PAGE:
As a species, our judgement couldn't be considered "foolproof" by any measure. In fact there are thousands of foolish actions undertaken by humans every day, all of them somehow getting past a legitimate evaluation process of their reward and effort. Our judgement just isn’t perfect.
Even though we evaluate actions before taking them, we don't use consistent metrics in our decision making. But what we do have is a consistent process. The equation below describes that process in a formula.
The Human Decisioning Equation
2. The Reward forms half the equation, and is weighed against the Effort, Cost, and Risk of pursuing it to determine if action will be taken. If the Effort/Cost/Risk are perceived to be too great, the evaluated action is not taken:
3. Measuring reward can sometimes be done in a tangible way: a monetary reward can be measured in dollars. But sometimes the reward is nothing more than a feeling, and measuring emotions is more difficult. For ease of use in this explanation we'll use a simple 1-10 scale for measuring emotional significance.
2. Effort evaluation is a key factor in decision making, because it requires that we determine what actions are required and how time consuming and difficult they'll be to perform.
3. Effort is measured by two metrics: duration of effort (time expenditure) and difficulty of effort (derived from complexity). If the physical effort is immense (e.g. climbing to the top of Mt Everest) it could outweigh the reward all by itself -- without the need to even consider cost or risk. Likewise if the cognitive effort is immense (e.g. learning the set of skills required to cut, shape, and weld steel) the effort could outweigh the reward. In our simple numeric scale of measure, effort is rated 1-10: 1 being minimal, trivial effort; 10 being the maximum effort we could consider taking for a reward.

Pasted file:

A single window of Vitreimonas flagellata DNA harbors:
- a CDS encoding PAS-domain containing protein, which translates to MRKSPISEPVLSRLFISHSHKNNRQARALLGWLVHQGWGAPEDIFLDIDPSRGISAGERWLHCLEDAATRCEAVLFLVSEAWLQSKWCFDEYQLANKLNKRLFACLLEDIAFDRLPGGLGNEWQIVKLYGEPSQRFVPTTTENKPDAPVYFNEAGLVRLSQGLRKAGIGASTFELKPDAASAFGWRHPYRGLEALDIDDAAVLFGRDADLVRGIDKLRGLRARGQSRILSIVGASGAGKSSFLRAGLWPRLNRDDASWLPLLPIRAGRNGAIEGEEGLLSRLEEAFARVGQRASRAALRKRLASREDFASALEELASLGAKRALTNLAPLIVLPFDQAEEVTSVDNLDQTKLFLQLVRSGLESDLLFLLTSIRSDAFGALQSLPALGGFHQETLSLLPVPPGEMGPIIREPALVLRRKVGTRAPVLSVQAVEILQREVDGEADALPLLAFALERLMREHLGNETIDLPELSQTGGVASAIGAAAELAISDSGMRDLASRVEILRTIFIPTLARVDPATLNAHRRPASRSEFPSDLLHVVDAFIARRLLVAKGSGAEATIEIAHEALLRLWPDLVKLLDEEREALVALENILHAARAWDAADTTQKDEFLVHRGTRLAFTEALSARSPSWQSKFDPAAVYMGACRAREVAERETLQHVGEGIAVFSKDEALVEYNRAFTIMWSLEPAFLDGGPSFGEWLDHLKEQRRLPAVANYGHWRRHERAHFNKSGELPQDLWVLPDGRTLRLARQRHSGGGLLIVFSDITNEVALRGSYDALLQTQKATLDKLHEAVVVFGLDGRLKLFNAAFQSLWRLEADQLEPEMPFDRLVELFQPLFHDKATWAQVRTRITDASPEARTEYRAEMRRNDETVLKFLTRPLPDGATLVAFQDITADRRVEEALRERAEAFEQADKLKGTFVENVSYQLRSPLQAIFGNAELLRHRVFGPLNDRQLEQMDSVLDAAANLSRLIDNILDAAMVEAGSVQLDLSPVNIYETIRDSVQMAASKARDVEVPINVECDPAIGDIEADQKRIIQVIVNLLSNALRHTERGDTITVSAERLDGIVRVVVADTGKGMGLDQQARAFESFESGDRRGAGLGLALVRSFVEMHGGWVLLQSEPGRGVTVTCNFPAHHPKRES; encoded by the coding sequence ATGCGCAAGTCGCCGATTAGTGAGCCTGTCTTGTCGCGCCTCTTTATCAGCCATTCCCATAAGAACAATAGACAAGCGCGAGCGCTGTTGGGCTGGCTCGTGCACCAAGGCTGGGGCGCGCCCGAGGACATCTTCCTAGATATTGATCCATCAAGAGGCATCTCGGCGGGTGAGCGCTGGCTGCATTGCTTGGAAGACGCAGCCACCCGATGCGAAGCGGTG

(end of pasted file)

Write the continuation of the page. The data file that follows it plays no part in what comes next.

2. Cost matters to the equation because it factors in any element of loss to the decision. When there is a reward to be gained, the cost determines its price.
3. We measure cost tangibly where possible: money out, resources traded or consumed (which can be converted to a monetary figure). But cost can also be intangible -- in some cases there's an emotional cost involved when taking an action, or even a psychological cost if the action is potentially traumatising. Most decisions in life are minor, and cost can usually be be most usefully defined as a simple dollar value: preferably $0.
4. The significance of cost is relative to the context, so a dollar figure alone is inadequate for the decision. By cost being contextual, I mean that $100 is a very high cost for a pizza: perhaps a prohibitively high cost rating like 10/10 on the cost scale. But $100 is a very good deal on the latest GoPro, and which we might call a cost rating as a 2/10 in that context, despite the amount of money being exactly the same. The cost rating is really just a measure of your perceived value, which is why converting it to the 1-10 scale is vital. Doesn’t it seem utterly loopy turning a tangible and quantitative unit of measure (dollars) into an intangible qualitative unit (perceived value)? Sure it does. But it’s necessary in order to analyse the significance of the cost.